Where should charity money go?

I have recently seen (especially in Wal-Mart), signs and buttons asking for donations to the WWII memorial monument. That got me to thinking – couldn’t that money be better spent?

I mean, I have nothing against WWII veterans – they obviously did this country (and the world) a great service. But if I have a couple extra bucks, I think it would be better used to feed the poor or give an orphan a winter coat or something.

This encompasses a wider range. Is there a ‘better’ charity type (not specific charity organization) that we should focus on? I mean, I give a money to a church/state separation organization, several skeptics groups, etc. I think they are performing a valuable service. I also donate to the public library for the same reason. Are there some charities that really don’t provide any sort of valuable service? Are there some that we should focus on?

I guess wouldn’t think of fundraising for a WWII monument as contributing to a charity -just as a donation toward a public expression of gratitude. (Since we have monuments and memorials to veterans of other specific wars, why not?) I haven’t seen the Walmart signs, but were they asking for small change (a la the Salvation Army) or were they asking for something more substantial? Contributing the price of a cup of coffee is different from, say, sitting down and writing a check for $25 or more.

Deciding what charity types are more “worthy” is, I think, strictly in the eyes of the beholder. A charity, generally speaking, is worthy if you can wholeheartedly support their goals. You mention that you thought money for a WWII memorial could be better spent on feeding the poor or giving a orphan a coat, but the first types of organizations you list as examples of your preferred charities do neither of those things - so are your preferred charities somehow less worthy? :wink: Not if you feel they’re performing a valuable service - and that’s what counts.

Now, for anyone trying to decide on a worthy charity that doesn’t actually spend most of its budget on fund-raising activities (e.g., there was a report some years ago on NBC, I think, about “Save Our Children” being a good example of that), people might want to head to websites for the Independent Charities of America or National Charities Information Bureau for help in finding organizations that one can feel comfortable giving money to.

BTW, a friend of mine who used to work for a charitable organization once griped that the profusion of charities for certain areas of medical research (e.g., cancer, heart ailments) actually made it difficult to effectively use donations for research, since the potential pool of money was spread too thinly to be of much help in covering research costs.

Yes, we should focus on the “John John Own Your Own Island Fund,” more commonly referred to as the JJOYOI Fund, or just JOY for short. I will put your money to good use, I assure you.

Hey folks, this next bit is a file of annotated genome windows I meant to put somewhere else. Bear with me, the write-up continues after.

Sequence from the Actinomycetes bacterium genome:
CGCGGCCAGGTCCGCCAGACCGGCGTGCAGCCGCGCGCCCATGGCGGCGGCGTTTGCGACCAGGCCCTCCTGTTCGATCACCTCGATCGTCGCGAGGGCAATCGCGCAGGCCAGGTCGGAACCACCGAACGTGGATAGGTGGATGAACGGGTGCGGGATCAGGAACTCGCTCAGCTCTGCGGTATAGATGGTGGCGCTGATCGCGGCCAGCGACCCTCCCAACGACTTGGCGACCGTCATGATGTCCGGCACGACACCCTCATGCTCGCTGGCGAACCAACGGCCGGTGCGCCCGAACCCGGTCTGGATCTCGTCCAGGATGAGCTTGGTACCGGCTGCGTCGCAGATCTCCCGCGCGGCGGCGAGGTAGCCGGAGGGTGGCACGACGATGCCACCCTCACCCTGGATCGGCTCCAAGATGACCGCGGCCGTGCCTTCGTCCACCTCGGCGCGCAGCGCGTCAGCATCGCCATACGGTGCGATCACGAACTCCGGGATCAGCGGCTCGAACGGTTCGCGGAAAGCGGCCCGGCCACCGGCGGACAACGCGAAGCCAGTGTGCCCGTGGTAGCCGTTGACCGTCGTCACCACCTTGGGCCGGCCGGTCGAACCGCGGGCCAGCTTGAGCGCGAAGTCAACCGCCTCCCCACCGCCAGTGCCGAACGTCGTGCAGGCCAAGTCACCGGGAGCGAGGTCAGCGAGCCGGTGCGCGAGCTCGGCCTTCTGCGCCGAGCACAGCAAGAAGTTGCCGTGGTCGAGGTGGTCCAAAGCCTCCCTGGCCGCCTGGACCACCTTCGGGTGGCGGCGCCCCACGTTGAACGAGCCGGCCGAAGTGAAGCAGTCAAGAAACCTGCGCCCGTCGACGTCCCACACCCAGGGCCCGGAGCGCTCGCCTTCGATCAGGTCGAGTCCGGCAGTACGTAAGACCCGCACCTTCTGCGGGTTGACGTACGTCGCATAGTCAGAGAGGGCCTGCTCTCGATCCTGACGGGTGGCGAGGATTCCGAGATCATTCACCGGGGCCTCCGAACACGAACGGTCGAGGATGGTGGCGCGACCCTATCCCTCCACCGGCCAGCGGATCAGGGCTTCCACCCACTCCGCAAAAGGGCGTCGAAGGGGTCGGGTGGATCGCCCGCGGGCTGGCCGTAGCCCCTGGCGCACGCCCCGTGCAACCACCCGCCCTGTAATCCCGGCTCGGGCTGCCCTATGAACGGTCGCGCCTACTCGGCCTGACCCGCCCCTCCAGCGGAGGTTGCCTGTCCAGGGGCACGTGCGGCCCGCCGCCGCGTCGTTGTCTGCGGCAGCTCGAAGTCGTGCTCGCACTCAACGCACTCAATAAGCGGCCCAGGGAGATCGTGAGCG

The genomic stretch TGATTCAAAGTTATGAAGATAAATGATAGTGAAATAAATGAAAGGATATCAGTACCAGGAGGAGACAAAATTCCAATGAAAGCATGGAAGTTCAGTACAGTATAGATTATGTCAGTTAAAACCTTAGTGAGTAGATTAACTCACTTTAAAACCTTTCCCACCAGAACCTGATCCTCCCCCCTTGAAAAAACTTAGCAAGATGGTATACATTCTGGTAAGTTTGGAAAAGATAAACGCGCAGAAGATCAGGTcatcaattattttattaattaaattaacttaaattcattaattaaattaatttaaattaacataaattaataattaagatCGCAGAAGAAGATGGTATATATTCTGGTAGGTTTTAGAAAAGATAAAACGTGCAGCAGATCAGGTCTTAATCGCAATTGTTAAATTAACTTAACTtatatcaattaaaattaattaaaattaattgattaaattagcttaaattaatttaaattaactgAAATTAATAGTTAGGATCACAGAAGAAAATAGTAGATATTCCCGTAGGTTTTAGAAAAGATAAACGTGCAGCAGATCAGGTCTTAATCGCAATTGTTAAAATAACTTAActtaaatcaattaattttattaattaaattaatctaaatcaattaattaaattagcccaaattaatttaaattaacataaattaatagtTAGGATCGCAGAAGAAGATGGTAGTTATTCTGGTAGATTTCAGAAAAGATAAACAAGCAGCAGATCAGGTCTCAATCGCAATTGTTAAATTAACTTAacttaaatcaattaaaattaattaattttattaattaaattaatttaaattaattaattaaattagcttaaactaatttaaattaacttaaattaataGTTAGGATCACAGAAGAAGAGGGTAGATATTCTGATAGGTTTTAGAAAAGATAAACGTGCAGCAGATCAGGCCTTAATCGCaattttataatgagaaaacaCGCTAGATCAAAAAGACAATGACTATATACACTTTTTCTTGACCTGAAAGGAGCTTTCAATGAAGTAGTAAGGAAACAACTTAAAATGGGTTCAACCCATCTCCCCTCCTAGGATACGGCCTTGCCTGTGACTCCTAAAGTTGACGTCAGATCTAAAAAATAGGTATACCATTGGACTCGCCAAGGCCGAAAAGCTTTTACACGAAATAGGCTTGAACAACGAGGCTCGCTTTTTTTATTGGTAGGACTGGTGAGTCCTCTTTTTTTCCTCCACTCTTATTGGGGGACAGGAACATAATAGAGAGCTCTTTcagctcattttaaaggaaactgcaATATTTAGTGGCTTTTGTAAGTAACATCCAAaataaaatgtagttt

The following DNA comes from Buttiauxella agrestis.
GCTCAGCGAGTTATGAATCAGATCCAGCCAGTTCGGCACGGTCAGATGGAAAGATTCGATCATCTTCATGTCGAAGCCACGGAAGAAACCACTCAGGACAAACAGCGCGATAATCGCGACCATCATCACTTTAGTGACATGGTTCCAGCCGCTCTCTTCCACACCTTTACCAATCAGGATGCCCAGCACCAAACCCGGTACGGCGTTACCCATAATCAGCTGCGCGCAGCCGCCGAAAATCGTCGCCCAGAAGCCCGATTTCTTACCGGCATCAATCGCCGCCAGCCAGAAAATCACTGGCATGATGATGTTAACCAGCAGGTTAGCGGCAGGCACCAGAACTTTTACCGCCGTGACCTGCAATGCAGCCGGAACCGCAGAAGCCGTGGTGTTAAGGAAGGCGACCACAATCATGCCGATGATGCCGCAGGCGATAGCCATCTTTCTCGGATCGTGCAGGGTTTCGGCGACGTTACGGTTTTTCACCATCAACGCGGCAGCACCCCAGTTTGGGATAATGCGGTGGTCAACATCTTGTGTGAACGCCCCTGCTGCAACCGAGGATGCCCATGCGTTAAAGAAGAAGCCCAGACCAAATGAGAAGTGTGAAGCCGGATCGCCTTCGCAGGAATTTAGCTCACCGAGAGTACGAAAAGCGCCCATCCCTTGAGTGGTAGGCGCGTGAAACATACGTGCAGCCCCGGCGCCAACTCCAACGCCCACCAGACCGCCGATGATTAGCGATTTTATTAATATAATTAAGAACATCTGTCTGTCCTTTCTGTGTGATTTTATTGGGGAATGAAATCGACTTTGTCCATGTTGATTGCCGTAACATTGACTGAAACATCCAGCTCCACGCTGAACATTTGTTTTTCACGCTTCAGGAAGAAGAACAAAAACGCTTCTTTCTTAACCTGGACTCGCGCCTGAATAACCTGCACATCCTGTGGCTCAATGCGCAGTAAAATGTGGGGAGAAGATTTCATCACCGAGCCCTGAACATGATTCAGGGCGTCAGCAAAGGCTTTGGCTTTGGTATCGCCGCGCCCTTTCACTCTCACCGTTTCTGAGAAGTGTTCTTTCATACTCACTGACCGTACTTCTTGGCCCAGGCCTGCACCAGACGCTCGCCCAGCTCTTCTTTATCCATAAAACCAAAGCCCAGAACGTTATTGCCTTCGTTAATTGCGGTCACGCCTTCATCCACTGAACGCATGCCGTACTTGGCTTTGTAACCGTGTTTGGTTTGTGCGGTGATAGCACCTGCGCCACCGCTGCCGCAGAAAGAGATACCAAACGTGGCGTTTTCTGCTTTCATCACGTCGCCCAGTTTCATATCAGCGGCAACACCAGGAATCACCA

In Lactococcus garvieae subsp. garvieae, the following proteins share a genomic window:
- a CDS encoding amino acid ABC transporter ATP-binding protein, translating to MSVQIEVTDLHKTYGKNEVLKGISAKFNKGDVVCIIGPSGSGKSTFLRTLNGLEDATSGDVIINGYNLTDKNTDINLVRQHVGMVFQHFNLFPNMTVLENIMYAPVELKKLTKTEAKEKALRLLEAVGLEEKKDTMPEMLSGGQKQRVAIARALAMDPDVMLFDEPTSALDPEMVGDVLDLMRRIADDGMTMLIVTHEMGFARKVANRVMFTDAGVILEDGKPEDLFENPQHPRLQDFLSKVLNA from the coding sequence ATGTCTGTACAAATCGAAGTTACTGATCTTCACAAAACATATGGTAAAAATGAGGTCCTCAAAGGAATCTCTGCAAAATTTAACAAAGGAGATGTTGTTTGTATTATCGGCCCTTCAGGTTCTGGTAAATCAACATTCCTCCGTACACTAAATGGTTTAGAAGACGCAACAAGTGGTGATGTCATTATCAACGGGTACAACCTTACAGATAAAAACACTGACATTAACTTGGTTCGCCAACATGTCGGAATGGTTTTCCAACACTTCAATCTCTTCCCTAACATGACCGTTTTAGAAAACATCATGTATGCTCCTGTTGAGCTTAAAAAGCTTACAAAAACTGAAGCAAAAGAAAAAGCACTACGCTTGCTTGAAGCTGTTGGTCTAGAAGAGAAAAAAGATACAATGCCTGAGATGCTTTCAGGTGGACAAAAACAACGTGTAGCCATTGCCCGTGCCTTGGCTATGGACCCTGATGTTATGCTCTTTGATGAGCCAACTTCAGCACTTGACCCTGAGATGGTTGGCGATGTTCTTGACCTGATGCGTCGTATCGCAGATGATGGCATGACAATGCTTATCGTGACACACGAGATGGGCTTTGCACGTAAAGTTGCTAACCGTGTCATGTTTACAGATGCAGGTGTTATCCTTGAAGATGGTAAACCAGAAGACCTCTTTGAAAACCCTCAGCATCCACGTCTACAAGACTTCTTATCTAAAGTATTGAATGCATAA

There are always going to be poor people. If you feel strongly that WWII vets need more recognition, then that charity is a perfectly reasonable one. Myself I give to the United Way and let them split it up how they want :slight_smile:

I have to disagree. I think the WWII monument is vital in order to remind future generations about the sacrifice put forth by those citizen soldiers. I know people who have gone to the Vietnam memorial and been moved to tears (actually, I was one of them). It is a moving site. In fact, I think that is one of the prime problems with this nation. It has forgotten that all of this is paid for in blood (revolutionary war, civil war, WW1, WW2). It may seem inconsequential but I think it is truly valuable.

Nominee for 2nd Annual SDMB Awards:

  • Most rational in the face of a heated argument
  • BBQ Pit’s Rookie of the Year

This sums up the issue for me. Charity is a matter of personal choice, and of individual passions and priorities. When I was working in the NPO world, I was extremely passionate about that particular cause. While I always gritted my teeth over people spending all kinds of money to support “the arts” in our little town, instead of giving money so women could be free of abuse, I understand that people give where their heart is. We spent a lot of energy on what you might call PR, in order to convince people to care about battered women. Can be a tougher sell than say, a new hockey rink for the 25 kids whose parents feel they need it. Or paying the a New York ballet company gobs of money for a mountain vacation, with a few performances thrown in (not free performances, of course).

Ahem. Obviously I have my biases. We all do, and we express them with our donations.

There’s a more important issue at stake here:

Are donations to the WW2 monument tax-deductible?

Just thought I would add a little snipet from Colorado’s General Assembly page. This memorial isn’t totally funded by donations:

H.B. 99-1354 Contribution to national world war II memorial - appropriation. Directs the division of veterans affairs in the department of human services to make a one-time contribution toward the construction of the national world war II memorial in Washington, D.C., recognizing the contributions of the men and women throughout the nation, including Colorado, who honorably served their nation during world war II. Directs that such contribution is to be transferred into the fund created into the United States treasury for amounts contributed from public and private sources to establish such memorial pursuant to federal law.
Appropriates $134,000 to the department of human services for allocation to the division of veterans affairs. Makes adjustments in the 1999 long bill for the capital construction fund and the department of transportation.
APPROVED by Governor May 27, 1999 EFFECTIVE August 4, 1999

If all 50 states spent $134,000 each, it would total $6,700,00.00 for the memorial.

silly me and my typos…that’s $6,700,000.00 ARGH